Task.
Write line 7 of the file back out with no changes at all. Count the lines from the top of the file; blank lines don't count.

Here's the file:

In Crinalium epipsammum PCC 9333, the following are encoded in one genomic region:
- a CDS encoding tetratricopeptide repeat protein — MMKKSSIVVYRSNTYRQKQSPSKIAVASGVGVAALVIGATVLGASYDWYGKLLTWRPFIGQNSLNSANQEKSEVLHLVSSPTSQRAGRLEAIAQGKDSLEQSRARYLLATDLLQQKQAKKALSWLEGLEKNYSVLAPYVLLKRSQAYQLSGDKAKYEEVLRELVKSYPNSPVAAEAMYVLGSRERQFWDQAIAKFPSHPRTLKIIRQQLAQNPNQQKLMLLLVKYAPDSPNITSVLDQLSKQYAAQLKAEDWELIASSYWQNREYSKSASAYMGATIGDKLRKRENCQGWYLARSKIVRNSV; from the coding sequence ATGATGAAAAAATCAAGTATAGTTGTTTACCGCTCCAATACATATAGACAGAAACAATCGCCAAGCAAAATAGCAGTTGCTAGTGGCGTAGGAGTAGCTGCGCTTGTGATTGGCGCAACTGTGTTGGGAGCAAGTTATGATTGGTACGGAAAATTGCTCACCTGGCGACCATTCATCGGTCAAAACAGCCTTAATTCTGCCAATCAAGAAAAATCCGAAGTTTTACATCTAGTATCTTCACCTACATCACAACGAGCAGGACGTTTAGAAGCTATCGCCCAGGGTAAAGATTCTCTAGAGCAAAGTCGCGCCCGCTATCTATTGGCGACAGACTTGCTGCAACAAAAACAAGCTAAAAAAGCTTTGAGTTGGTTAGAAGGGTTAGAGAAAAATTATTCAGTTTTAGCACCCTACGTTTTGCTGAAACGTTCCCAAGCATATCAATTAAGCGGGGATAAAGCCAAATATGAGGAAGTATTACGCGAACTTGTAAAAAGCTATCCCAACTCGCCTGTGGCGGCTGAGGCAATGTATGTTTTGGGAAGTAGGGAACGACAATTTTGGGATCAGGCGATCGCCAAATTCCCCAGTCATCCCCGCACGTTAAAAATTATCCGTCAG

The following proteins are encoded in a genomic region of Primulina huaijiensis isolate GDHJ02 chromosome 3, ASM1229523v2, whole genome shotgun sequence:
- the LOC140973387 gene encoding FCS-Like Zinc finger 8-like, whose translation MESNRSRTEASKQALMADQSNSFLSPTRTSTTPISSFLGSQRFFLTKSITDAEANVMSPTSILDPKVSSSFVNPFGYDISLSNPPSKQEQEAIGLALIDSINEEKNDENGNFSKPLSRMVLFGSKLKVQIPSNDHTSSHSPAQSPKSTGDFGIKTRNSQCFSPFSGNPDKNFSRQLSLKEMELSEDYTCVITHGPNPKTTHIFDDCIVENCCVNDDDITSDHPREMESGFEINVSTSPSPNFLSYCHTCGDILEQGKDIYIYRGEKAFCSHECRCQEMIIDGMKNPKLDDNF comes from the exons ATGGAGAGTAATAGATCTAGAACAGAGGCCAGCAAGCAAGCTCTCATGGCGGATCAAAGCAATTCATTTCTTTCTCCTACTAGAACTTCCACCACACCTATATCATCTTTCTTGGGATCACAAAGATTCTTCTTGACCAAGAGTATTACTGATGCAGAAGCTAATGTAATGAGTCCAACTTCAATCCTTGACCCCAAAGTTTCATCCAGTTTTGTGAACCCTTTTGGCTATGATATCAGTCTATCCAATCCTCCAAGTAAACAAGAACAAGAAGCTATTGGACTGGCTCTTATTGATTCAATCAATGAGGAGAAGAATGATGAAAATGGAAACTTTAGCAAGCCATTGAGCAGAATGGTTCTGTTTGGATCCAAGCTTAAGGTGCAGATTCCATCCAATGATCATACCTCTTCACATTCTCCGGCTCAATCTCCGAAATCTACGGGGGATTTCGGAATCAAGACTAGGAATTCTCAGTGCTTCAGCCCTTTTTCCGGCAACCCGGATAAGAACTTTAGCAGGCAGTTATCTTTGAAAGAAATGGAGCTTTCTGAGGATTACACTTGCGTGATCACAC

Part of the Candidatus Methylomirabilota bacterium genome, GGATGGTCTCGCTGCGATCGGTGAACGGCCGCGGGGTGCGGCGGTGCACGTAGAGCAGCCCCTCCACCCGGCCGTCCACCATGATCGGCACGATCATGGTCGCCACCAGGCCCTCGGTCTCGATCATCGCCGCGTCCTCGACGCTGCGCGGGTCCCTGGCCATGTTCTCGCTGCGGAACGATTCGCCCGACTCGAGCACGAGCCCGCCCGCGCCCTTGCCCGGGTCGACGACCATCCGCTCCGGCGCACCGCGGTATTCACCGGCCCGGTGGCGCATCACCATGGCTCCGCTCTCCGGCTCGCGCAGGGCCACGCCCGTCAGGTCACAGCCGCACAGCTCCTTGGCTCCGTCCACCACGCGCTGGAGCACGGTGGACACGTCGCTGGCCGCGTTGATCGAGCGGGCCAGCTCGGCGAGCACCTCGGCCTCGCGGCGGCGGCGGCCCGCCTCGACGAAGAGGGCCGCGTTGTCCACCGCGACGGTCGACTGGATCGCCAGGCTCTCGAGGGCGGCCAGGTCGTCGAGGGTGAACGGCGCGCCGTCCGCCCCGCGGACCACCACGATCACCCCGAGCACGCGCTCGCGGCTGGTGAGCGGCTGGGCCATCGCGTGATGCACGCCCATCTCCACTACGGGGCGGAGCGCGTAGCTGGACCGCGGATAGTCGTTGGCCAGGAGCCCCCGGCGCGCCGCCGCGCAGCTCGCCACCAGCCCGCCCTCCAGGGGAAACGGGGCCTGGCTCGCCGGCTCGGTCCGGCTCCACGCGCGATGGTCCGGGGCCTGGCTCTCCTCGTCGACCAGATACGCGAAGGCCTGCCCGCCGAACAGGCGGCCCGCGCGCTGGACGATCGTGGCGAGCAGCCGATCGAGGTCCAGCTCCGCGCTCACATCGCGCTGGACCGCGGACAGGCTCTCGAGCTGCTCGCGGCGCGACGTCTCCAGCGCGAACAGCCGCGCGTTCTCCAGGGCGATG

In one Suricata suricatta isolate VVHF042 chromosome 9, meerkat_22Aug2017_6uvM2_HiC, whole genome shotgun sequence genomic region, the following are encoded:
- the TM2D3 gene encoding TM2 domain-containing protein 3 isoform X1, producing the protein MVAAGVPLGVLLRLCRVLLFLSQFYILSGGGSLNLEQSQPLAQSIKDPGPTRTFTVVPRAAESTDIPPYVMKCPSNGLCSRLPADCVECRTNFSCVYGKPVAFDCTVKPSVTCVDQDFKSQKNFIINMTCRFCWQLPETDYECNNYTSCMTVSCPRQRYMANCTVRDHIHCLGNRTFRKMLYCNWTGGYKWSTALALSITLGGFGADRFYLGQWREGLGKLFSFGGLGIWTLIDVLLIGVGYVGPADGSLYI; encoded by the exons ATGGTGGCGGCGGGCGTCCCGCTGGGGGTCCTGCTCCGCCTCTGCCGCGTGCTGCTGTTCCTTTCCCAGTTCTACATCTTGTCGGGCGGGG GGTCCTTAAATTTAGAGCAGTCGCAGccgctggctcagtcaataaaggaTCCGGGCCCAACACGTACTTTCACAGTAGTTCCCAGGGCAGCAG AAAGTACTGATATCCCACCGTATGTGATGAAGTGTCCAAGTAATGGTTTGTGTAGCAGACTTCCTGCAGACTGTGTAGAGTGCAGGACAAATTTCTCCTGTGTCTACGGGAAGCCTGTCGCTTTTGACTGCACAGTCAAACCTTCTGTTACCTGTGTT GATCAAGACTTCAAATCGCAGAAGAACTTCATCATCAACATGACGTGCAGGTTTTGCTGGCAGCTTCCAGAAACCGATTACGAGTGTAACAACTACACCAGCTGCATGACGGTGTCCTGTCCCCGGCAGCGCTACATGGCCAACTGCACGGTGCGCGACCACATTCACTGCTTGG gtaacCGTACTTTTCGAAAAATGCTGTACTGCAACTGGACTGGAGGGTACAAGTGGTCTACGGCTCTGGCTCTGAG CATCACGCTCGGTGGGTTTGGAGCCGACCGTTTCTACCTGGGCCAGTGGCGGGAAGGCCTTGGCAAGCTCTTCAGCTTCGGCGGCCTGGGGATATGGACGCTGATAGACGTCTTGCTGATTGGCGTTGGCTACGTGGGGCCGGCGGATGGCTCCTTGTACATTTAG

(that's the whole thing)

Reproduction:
- the TM2D3 gene encoding TM2 domain-containing protein 3 isoform X1, producing the protein MVAAGVPLGVLLRLCRVLLFLSQFYILSGGGSLNLEQSQPLAQSIKDPGPTRTFTVVPRAAESTDIPPYVMKCPSNGLCSRLPADCVECRTNFSCVYGKPVAFDCTVKPSVTCVDQDFKSQKNFIINMTCRFCWQLPETDYECNNYTSCMTVSCPRQRYMANCTVRDHIHCLGNRTFRKMLYCNWTGGYKWSTALALSITLGGFGADRFYLGQWREGLGKLFSFGGLGIWTLIDVLLIGVGYVGPADGSLYI; encoded by the exons ATGGTGGCGGCGGGCGTCCCGCTGGGGGTCCTGCTCCGCCTCTGCCGCGTGCTGCTGTTCCTTTCCCAGTTCTACATCTTGTCGGGCGGGG GGTCCTTAAATTTAGAGCAGTCGCAGccgctggctcagtcaataaaggaTCCGGGCCCAACACGTACTTTCACAGTAGTTCCCAGGGCAGCAG AAAGTACTGATATCCCACCGTATGTGATGAAGTGTCCAAGTAATGGTTTGTGTAGCAGACTTCCTGCAGACTGTGTAGAGTGCAGGACAAATTTCTCCTGTGTCTACGGGAAGCCTGTCGCTTTTGACTGCACAGTCAAACCTTCTGTTACCTGTGTT GATCAAGACTTCAAATCGCAGAAGAACTTCATCATCAACATGACGTGCAGGTTTTGCTGGCAGCTTCCAGAAACCGATTACGAGTGTAACAACTACACCAGCTGCATGACGGTGTCCTGTCCCCGGCAGCGCTACATGGCCAACTGCACGGTGCGCGACCACATTCACTGCTTGG gtaacCGTACTTTTCGAAAAATGCTGTACTGCAACTGGACTGGAGGGTACAAGTGGTCTACGGCTCTGGCTCTGAG CATCACGCTCGGTGGGTTTGGAGCCGACCGTTTCTACCTGGGCCAGTGGCGGGAAGGCCTTGGCAAGCTCTTCAGCTTCGGCGGCCTGGGGATATGGACGCTGATAGACGTCTTGCTGATTGGCGTTGGCTACGTGGGGCCGGCGGATGGCTCCTTGTACATTTAG